Brendan Harley was first diagnosed with cancer when he was in high school. At the age of 17 he underwent a bone marrow transplant to save his life. This hour on Focus, we’ll talk with Harley about how the experience and how it propelled him to pursue a career in cancer research.
Last year in Illinois, nearly 200 cancer patient’s lives were saved after having bone marrow transplants, but there are still more than 300 people waiting for a match and need a transplant from someone who isn’t in their family. This hour on Focus, we’ll talk about bone marrow transplants and the need for donors. Shelley Baker, who is with the Be the Match National Marrow Donor Registry will be here. We’ll also talk with Brendan Harley, an Urbana resident who has twice defeated cancer, once thanks to a bone marrow transplant. Host Jim Meadows will also talk with Harley about how the experience and how it propelled him to pursue a career in cancer research.
This hour on Focus, guest host Kimberlie Kranich talks with Suzanne Trupin about women’s health. We welcome your questions!
Angelina Jolie’s announcement that she had a preventative double mastectomy because of her high risk for developing breast cancer has been all over the news, but when is the testing she went through appropriate? This hour on Focus, guest host Kimberlie Kranich talks with Suzanne Trupin, a board certified and obstetrician and gynecologist, about the BRCA1 gene that led Jolie to make her decision. We’ll also talk about everything from menses to menopause and how and when to talk about sex with you doctor and with your children and family.
We all need health care, but we don’t “consume” health care in the same way we consume anything else. How does that affect how much we pay for it? This hour on Focus, we talk about hospitals, health insurers and who decides how much to charge.
Last week the US Center for Medicare and Medicaid Services released a price list for services at hospitals across the country. In East Central Illinois, the data showed that prices for the same procedures vary widely depending on which hospital you’re at in the area. This hour on Focus, host Jim Meadows talks with two health care finance experts about why this could be and who determines the cost for health care.
John Katsinas is a broker with the Barham Benefit Group in Champaign and works with Champaign County Health Consumers. He'll be here to talk with us about local insurance markets and how that influences the cost of services at local hospitals. Jim Unland, President of the Health Capital Group and editor of the Journal of Health Care Finance also joins us. He says the variance in price has to do with a "cat and mouse game" between insurers and care providers.
This hour on Focus, we talk with two health and wellness icons. For the first half of this episode of Focus, host Jim Meadows talks with New York Times Personal Health columnist Jane Brody. Then, in the second half, he talks with Kathrine Switzer, the first woman to register for a bib number in the Boston Marathon. She’s this weekend’s guest legend runner for the Illinois Marathon.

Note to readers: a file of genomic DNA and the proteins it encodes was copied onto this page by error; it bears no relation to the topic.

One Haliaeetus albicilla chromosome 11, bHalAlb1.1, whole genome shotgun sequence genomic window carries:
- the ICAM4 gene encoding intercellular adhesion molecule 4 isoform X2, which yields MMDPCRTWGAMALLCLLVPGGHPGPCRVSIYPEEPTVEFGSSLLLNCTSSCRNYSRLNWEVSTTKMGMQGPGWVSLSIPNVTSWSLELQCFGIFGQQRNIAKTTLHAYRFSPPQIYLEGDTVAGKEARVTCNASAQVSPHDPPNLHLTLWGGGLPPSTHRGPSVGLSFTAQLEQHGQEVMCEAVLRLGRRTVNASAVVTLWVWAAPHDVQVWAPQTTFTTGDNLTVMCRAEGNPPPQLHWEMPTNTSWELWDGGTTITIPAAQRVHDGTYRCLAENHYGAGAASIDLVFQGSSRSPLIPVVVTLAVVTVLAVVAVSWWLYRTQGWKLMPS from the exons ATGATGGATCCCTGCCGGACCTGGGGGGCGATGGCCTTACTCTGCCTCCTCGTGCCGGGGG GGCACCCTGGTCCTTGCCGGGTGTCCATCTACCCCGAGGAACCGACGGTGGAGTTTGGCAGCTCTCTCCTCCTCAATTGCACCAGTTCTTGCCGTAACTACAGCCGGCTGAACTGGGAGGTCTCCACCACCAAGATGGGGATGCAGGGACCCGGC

Jane Brody is known for her writing on health, wellness and end of life preparation and care. Her Personal Health column in the New York Times is syndicated across the country and new every Tuesday. For the first half of this hour on Focus, Jim Meadows talks with Brody about her writing and career. She’ll be speaking at the UIUC Monday, April 29.
During the second half of this hour, Jim talks with Kathrine Switzer, the first woman to register for and run the Boston Marathon with a bib number. She’ll be in Champaign-Urbana for the Illinois Marathon. We’ll talk with her about her relationship with marathoning, the recent tragedy in Boston, and the famous photo of the 1967 Boston Marathon Race Commissioner trying to drag her from the race course.
Is the new Honey Bunches of Oats with Greek Yogurt really a healthier cereal because the words “greek yogurt” are on the box? This hour on Focus, host Jim Meadows talks with David Grotto, a registered dietician and nutritionist, about the best things you can eat. We welcome your nutrition questions this hour!
Pumpkin seems to be taking over the world of specialty flavors, but is that a good thing? Doesn’t pumpkin have health benefits? If you don’t like vegetables, is V8 juice really the right way to get the vitamins and minerals you need? This hour on Focus, host Jim Meadows talks with David Grotto, a registered dietician and nutritionist, about the best things you can eat. We’ll talk about the vital nutrients everybody needs and why they are important. We’ll also note some common food misconceptions. We welcome your nutrition and diet questions this hour on Focus!